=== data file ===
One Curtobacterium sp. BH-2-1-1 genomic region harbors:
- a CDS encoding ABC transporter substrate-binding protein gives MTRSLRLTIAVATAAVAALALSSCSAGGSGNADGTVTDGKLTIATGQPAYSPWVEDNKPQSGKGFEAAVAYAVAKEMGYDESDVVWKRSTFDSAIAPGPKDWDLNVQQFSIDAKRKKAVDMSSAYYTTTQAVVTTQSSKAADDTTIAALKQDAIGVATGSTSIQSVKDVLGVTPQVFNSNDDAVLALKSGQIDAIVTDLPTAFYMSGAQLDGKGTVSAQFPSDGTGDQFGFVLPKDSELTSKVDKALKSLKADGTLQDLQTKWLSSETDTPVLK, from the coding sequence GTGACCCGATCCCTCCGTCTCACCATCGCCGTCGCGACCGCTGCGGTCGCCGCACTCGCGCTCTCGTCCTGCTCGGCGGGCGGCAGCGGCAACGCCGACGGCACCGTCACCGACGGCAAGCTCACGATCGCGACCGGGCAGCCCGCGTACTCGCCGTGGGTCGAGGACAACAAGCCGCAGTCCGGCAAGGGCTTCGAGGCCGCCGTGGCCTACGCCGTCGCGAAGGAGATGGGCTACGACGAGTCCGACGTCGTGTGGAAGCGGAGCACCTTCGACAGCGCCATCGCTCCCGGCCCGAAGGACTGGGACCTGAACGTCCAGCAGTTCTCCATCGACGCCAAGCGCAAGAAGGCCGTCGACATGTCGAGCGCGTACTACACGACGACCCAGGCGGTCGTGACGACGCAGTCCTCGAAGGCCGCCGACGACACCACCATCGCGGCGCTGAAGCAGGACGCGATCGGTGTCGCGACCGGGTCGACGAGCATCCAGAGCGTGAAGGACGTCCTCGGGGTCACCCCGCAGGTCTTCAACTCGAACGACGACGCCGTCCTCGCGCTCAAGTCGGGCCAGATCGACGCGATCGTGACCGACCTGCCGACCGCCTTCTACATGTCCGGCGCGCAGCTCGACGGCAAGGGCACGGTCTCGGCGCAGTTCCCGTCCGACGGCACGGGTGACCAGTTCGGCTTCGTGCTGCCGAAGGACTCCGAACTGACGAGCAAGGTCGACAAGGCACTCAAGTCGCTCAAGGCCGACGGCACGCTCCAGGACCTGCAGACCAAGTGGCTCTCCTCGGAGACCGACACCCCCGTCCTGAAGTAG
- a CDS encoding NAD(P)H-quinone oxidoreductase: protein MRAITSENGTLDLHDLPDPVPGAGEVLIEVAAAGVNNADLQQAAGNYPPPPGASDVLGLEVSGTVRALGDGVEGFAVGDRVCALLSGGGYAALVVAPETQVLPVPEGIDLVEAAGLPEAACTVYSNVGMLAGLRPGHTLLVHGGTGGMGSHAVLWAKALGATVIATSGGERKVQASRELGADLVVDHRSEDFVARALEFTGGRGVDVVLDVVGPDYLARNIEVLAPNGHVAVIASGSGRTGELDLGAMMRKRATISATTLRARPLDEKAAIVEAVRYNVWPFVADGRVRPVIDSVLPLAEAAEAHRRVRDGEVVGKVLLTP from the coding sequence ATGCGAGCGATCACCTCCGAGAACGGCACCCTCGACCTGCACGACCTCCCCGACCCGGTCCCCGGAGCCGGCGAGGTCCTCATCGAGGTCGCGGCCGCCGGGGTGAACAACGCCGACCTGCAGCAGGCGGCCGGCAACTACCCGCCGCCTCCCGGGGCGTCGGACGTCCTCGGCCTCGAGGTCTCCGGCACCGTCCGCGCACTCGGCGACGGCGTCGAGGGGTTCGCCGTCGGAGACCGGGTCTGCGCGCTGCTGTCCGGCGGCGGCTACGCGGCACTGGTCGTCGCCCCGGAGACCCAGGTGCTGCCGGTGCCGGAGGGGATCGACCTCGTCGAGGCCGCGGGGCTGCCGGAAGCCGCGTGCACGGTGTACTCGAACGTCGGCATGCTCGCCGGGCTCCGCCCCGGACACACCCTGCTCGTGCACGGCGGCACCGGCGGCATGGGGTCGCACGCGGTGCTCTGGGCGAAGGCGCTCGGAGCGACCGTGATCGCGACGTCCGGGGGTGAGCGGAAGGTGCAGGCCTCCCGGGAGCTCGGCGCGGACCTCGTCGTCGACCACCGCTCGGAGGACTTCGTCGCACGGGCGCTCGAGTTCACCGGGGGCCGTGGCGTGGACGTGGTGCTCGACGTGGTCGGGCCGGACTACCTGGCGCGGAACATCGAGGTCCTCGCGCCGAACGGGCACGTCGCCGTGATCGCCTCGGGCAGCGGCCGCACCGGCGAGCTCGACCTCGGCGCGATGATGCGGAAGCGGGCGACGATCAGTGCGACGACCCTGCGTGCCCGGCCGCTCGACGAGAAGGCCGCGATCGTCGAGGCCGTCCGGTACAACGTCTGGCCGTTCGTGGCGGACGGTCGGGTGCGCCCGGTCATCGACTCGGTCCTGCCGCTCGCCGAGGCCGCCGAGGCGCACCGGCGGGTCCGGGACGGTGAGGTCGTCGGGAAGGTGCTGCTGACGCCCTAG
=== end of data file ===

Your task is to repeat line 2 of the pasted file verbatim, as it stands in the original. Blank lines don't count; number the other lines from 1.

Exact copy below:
- a CDS encoding ABC transporter substrate-binding protein gives MTRSLRLTIAVATAAVAALALSSCSAGGSGNADGTVTDGKLTIATGQPAYSPWVEDNKPQSGKGFEAAVAYAVAKEMGYDESDVVWKRSTFDSAIAPGPKDWDLNVQQFSIDAKRKKAVDMSSAYYTTTQAVVTTQSSKAADDTTIAALKQDAIGVATGSTSIQSVKDVLGVTPQVFNSNDDAVLALKSGQIDAIVTDLPTAFYMSGAQLDGKGTVSAQFPSDGTGDQFGFVLPKDSELTSKVDKALKSLKADGTLQDLQTKWLSSETDTPVLK, from the coding sequence GTGACCCGATCCCTCCGTCTCACCATCGCCGTCGCGACCGCTGCGGTCGCCGCACTCGCGCTCTCGTCCTGCTCGGCGGGCGGCAGCGGCAACGCCGACGGCACCGTCACCGACGGCAAGCTCACGATCGCGACCGGGCAGCCCGCGTACTCGCCGTGGGTCGAGGACAACAAGCCGCAGTCCGGCAAGGGCTTCGAGGCCGCCGTGGCCTACGCCGTCGCGAAGGAGATGGGCTACGACGAGTCCGACGTCGTGTGGAAGCGGAGCACCTTCGACAGCGCCATCGCTCCCGGCCCGAAGGACTGGGACCTGAACGTCCAGCAGTTCTCCATCGACGCCAAGCGCAAGAAGGCCGTCGACATGTCGAGCGCGTACTACACGACGACCCAGGCGGTCGTGACGACGCAGTCCTCGAAGGCCGCCGACGACACCACCATCGCGGCGCTGAAGCAGGACGCGATCGGTGTCGCGACCGGGTCGACGAGCATCCAGAGCGTGAAGGACGTCCTCGGGGTCACCCCGCAGGTCTTCAACTCGAACGACGACGCCGTCCTCGCGCTCAAGTCGGGCCAGATCGACGCGATCGTGACCGACCTGCCGACCGCCTTCTACATGTCCGGCGCGCAGCTCGACGGCAAGGGCACGGTCTCGGCGCAGTTCCCGTCCGACGGCACGGGTGACCAGTTCGGCTTCGTGCTGCCGAAGGACTCCGAACTGACGAGCAAGGTCGACAAGGCACTCAAGTCGCTCAAGGCCGACGGCACGCTCCAGGACCTGCAGACCAAGTGGCTCTCCTCGGAGACCGACACCCCCGTCCTGAAGTAG